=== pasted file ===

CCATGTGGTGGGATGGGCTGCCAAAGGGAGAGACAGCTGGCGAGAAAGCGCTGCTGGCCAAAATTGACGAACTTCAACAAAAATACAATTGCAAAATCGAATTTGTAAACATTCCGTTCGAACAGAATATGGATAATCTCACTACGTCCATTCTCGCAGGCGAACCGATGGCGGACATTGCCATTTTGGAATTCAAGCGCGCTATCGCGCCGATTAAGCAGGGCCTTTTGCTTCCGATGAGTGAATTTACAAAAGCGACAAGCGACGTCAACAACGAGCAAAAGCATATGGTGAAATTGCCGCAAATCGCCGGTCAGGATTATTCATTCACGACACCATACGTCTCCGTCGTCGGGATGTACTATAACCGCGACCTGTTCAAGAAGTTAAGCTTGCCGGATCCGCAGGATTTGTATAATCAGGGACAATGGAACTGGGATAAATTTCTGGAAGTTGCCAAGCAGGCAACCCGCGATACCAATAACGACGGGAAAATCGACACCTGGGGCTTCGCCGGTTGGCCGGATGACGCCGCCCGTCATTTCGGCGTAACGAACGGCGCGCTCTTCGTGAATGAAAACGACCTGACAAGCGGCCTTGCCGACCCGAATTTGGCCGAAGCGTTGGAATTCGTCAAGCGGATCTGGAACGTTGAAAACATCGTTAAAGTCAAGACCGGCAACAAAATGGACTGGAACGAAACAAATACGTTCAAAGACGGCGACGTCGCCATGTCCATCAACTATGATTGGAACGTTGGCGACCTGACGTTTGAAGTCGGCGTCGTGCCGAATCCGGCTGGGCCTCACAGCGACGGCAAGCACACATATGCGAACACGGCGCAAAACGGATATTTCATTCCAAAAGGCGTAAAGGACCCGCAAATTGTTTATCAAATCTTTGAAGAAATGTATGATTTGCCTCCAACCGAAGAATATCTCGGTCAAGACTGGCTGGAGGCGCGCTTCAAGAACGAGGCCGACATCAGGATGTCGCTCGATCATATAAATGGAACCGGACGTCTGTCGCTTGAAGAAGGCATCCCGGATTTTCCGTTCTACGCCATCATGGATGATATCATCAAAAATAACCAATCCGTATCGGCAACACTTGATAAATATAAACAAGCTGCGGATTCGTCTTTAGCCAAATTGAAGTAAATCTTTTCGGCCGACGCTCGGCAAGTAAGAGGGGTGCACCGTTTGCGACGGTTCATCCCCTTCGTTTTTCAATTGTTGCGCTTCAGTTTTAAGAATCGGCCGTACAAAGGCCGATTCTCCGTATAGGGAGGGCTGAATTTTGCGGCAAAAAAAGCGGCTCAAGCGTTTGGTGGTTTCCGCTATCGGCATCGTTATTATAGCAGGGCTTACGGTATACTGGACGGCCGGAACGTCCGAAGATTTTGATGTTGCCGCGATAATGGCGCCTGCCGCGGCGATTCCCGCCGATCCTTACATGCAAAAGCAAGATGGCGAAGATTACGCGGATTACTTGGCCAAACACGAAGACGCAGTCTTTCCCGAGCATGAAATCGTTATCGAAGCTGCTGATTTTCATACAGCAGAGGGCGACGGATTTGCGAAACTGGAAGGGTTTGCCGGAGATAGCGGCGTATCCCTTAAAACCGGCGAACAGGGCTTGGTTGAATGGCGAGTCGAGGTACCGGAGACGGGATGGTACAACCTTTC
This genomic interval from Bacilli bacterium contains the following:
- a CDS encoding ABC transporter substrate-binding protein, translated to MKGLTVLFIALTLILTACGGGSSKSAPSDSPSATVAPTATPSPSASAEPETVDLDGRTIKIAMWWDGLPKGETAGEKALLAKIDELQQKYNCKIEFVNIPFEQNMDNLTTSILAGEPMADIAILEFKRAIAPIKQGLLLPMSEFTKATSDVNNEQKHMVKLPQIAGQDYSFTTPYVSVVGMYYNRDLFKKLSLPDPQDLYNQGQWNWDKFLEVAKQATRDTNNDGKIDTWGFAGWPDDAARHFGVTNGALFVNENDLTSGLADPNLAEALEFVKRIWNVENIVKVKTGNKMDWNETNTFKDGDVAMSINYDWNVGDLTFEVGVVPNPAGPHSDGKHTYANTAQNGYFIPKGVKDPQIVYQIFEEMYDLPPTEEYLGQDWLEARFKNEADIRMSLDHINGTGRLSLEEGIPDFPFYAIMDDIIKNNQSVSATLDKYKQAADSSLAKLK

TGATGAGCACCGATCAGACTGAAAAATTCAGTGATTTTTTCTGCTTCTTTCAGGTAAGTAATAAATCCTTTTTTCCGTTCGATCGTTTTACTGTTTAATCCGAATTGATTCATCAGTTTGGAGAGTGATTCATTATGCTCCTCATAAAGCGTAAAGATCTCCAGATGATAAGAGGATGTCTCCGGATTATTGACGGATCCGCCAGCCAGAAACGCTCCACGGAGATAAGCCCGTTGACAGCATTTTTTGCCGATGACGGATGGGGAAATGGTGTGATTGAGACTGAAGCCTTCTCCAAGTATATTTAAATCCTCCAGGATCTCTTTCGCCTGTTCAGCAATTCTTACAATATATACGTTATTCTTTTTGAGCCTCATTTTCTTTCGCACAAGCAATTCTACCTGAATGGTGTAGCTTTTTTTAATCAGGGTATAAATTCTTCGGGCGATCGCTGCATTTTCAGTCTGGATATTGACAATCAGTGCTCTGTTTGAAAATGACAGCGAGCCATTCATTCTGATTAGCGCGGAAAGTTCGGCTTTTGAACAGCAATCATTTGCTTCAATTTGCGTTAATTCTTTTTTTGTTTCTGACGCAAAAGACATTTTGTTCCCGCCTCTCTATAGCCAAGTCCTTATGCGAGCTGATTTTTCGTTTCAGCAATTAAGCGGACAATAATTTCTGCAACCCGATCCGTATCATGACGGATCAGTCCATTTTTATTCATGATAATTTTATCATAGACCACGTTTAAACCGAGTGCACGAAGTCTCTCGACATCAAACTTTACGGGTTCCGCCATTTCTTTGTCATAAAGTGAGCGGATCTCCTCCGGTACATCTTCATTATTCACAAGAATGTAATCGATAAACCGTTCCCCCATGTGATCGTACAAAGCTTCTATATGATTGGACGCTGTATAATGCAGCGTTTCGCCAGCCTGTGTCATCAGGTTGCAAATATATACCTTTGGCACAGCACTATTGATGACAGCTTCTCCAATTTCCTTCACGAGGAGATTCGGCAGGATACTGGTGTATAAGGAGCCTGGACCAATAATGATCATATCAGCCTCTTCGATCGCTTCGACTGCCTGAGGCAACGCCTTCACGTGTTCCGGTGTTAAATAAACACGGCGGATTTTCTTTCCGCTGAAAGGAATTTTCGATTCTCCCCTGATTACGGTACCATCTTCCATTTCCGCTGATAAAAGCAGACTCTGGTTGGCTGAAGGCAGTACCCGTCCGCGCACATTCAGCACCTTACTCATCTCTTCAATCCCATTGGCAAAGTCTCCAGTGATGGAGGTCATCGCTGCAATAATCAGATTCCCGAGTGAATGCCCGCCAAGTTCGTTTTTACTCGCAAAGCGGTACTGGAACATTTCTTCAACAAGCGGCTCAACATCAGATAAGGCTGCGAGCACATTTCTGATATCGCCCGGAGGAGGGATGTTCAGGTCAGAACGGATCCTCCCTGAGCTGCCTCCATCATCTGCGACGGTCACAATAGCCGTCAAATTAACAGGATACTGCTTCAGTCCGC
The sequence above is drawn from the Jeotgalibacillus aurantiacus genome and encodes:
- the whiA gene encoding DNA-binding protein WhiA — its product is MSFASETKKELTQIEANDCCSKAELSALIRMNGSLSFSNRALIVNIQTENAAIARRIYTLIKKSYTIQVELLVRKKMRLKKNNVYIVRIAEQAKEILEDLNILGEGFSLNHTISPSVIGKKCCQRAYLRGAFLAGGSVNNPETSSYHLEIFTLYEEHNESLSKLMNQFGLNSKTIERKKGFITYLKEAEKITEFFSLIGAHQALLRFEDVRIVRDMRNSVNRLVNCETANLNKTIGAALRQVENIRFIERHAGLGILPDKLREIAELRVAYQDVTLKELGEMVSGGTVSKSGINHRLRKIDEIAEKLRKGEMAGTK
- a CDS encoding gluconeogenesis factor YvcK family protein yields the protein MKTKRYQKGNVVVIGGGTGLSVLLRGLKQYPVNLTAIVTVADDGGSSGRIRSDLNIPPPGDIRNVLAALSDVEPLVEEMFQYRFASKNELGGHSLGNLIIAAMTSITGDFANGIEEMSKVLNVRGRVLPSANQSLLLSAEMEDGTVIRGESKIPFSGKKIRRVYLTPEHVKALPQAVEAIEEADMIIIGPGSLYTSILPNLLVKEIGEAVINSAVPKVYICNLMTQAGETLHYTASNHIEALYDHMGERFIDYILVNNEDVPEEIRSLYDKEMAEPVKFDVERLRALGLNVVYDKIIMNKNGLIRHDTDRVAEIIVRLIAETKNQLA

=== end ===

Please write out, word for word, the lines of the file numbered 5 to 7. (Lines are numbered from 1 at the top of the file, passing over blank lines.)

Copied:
The sequence above is drawn from the Jeotgalibacillus aurantiacus genome and encodes:
- the whiA gene encoding DNA-binding protein WhiA — its product is MSFASETKKELTQIEANDCCSKAELSALIRMNGSLSFSNRALIVNIQTENAAIARRIYTLIKKSYTIQVELLVRKKMRLKKNNVYIVRIAEQAKEILEDLNILGEGFSLNHTISPSVIGKKCCQRAYLRGAFLAGGSVNNPETSSYHLEIFTLYEEHNESLSKLMNQFGLNSKTIERKKGFITYLKEAEKITEFFSLIGAHQALLRFEDVRIVRDMRNSVNRLVNCETANLNKTIGAALRQVENIRFIERHAGLGILPDKLREIAELRVAYQDVTLKELGEMVSGGTVSKSGINHRLRKIDEIAEKLRKGEMAGTK
- a CDS encoding gluconeogenesis factor YvcK family protein yields the protein MKTKRYQKGNVVVIGGGTGLSVLLRGLKQYPVNLTAIVTVADDGGSSGRIRSDLNIPPPGDIRNVLAALSDVEPLVEEMFQYRFASKNELGGHSLGNLIIAAMTSITGDFANGIEEMSKVLNVRGRVLPSANQSLLLSAEMEDGTVIRGESKIPFSGKKIRRVYLTPEHVKALPQAVEAIEEADMIIIGPGSLYTSILPNLLVKEIGEAVINSAVPKVYICNLMTQAGETLHYTASNHIEALYDHMGERFIDYILVNNEDVPEEIRSLYDKEMAEPVKFDVERLRALGLNVVYDKIIMNKNGLIRHDTDRVAEIIVRLIAETKNQLA